Mali, Niger, and Burkina Faso, three West African Sahel nations ruled by military juntas, signed a security pact on Saturday promising to come to the aid of each other in case of any rebellion or external aggression.
The three countries are struggling to contain insurgents linked to al-Qaeda and iSIS and have also seen their relations with neighbors and international partners strained because of the coups.
The latest coup in Niger drove a further wedge between the three and countries of the regional bloc, the Economic Community of West African States, which has threatened to use force to restore constitutional rule in the country.
Mali and Burkina Faso have vowed to come to Niger’s aid if it is attacked.
“Any attack on the sovereignty and territorial integrity of one or more contracted parties will be considered an aggression against the other parties,” according to the charter of the pact, known as the Alliance of Sahel States.
It said the other states will assist individually or collectively, including with the use of armed force.
“I have today signed with the Heads of State of Burkina Faso and Niger the Liptako-Gourma charter establishing the Alliance of Sahel States, with the aim of establishing a collective defence and mutual assistance framework,” Mali junta leader Assimi Goita said on his X social media account.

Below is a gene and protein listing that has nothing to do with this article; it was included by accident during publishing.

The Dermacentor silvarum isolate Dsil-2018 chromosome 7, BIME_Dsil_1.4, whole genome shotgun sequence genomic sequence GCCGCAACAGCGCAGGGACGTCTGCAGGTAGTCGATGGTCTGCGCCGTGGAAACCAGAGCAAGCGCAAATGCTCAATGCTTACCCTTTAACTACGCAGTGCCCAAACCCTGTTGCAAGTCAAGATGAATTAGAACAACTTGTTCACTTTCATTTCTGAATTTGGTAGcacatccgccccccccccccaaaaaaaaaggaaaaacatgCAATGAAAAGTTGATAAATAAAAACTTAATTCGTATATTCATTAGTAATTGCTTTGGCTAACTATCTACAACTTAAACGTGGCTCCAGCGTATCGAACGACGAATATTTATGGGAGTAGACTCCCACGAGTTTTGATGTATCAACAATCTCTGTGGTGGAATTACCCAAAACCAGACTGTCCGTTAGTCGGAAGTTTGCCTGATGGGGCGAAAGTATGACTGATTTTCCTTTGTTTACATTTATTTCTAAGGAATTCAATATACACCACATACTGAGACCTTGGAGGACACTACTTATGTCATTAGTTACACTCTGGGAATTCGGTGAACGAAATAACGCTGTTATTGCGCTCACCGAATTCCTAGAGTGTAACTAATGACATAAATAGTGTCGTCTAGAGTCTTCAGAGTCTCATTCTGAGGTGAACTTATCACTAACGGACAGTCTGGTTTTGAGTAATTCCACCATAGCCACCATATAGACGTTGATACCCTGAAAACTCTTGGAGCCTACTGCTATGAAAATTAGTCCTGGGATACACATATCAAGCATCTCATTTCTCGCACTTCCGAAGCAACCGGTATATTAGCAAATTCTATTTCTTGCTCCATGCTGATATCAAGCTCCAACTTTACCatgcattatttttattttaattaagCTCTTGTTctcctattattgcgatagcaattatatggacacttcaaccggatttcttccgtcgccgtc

All three states were members of the France-supported G5 Sahel alliance joint force with Chad and Mauritania, launched in 2017 to tackle Islamist groups in the region.
Mali has since left the dormant organization after a military coup, while ousted Niger’s President Mohamed Bazoum said in May last year that the force is now “dead” following Mali’s departure.
Relations between France and the three states have soured since the coups.
France has been forced to withdraw its troops from Mali and Burkina Faso, and is in a tense standoff with the junta that seized power in Niger after it asked it to withdraw its troops and its ambassador.
France has refused to recognize the authority of the junta.